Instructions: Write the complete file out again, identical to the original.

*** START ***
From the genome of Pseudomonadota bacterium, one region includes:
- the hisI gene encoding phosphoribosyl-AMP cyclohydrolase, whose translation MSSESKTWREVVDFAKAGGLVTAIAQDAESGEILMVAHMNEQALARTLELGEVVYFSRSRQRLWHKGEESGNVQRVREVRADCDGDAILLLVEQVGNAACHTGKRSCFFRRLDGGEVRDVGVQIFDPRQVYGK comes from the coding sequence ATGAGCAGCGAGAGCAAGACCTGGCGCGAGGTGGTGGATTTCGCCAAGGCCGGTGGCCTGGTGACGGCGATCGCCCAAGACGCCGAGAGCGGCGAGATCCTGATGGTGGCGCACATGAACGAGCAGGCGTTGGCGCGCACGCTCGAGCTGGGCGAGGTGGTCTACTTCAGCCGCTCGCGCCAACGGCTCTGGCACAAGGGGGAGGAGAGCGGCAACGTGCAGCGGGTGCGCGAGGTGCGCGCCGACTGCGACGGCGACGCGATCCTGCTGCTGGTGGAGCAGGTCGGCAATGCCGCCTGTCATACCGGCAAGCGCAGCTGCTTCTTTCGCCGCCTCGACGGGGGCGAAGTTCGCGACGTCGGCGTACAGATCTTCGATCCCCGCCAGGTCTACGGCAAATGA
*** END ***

From the genome of Pseudomonadota bacterium, one region includes:
- the hisI gene encoding phosphoribosyl-AMP cyclohydrolase, whose translation MSSESKTWREVVDFAKAGGLVTAIAQDAESGEILMVAHMNEQALARTLELGEVVYFSRSRQRLWHKGEESGNVQRVREVRADCDGDAILLLVEQVGNAACHTGKRSCFFRRLDGGEVRDVGVQIFDPRQVYGK comes from the coding sequence ATGAGCAGCGAGAGCAAGACCTGGCGCGAGGTGGTGGATTTCGCCAAGGCCGGTGGCCTGGTGACGGCGATCGCCCAAGACGCCGAGAGCGGCGAGATCCTGATGGTGGCGCACATGAACGAGCAGGCGTTGGCGCGCACGCTCGAGCTGGGCGAGGTGGTCTACTTCAGCCGCTCGCGCCAACGGCTCTGGCACAAGGGGGAGGAGAGCGGCAACGTGCAGCGGGTGCGCGAGGTGCGCGCCGACTGCGACGGCGACGCGATCCTGCTGCTGGTGGAGCAGGTCGGCAATGCCGCCTGTCATACCGGCAAGCGCAGCTGCTTCTTTCGCCGCCTCGACGGGGGCGAAGTTCGCGACGTCGGCGTACAGATCTTCGATCCCCGCCAGGTCTACGGCAAATGA